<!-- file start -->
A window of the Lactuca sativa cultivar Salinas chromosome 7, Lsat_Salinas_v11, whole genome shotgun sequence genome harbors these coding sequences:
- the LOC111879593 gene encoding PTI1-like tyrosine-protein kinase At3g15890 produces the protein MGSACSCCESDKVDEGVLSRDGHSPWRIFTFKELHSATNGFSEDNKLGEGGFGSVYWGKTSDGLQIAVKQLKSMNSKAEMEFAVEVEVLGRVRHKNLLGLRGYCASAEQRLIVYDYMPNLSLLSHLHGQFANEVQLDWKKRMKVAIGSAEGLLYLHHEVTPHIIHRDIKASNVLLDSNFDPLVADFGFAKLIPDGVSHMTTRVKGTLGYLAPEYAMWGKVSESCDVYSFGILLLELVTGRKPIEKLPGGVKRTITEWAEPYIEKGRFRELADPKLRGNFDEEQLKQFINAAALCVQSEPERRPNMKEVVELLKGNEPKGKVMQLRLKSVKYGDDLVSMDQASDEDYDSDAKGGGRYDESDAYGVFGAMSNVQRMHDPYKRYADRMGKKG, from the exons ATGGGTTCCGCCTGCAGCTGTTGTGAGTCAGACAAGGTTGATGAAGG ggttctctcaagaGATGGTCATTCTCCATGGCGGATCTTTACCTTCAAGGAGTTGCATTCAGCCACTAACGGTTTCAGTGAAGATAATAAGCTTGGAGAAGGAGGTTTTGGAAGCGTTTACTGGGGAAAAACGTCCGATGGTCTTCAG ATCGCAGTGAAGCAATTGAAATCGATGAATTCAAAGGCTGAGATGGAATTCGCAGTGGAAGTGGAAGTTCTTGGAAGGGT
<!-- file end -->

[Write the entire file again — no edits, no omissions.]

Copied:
A window of the Lactuca sativa cultivar Salinas chromosome 7, Lsat_Salinas_v11, whole genome shotgun sequence genome harbors these coding sequences:
- the LOC111879593 gene encoding PTI1-like tyrosine-protein kinase At3g15890 produces the protein MGSACSCCESDKVDEGVLSRDGHSPWRIFTFKELHSATNGFSEDNKLGEGGFGSVYWGKTSDGLQIAVKQLKSMNSKAEMEFAVEVEVLGRVRHKNLLGLRGYCASAEQRLIVYDYMPNLSLLSHLHGQFANEVQLDWKKRMKVAIGSAEGLLYLHHEVTPHIIHRDIKASNVLLDSNFDPLVADFGFAKLIPDGVSHMTTRVKGTLGYLAPEYAMWGKVSESCDVYSFGILLLELVTGRKPIEKLPGGVKRTITEWAEPYIEKGRFRELADPKLRGNFDEEQLKQFINAAALCVQSEPERRPNMKEVVELLKGNEPKGKVMQLRLKSVKYGDDLVSMDQASDEDYDSDAKGGGRYDESDAYGVFGAMSNVQRMHDPYKRYADRMGKKG, from the exons ATGGGTTCCGCCTGCAGCTGTTGTGAGTCAGACAAGGTTGATGAAGG ggttctctcaagaGATGGTCATTCTCCATGGCGGATCTTTACCTTCAAGGAGTTGCATTCAGCCACTAACGGTTTCAGTGAAGATAATAAGCTTGGAGAAGGAGGTTTTGGAAGCGTTTACTGGGGAAAAACGTCCGATGGTCTTCAG ATCGCAGTGAAGCAATTGAAATCGATGAATTCAAAGGCTGAGATGGAATTCGCAGTGGAAGTGGAAGTTCTTGGAAGGGT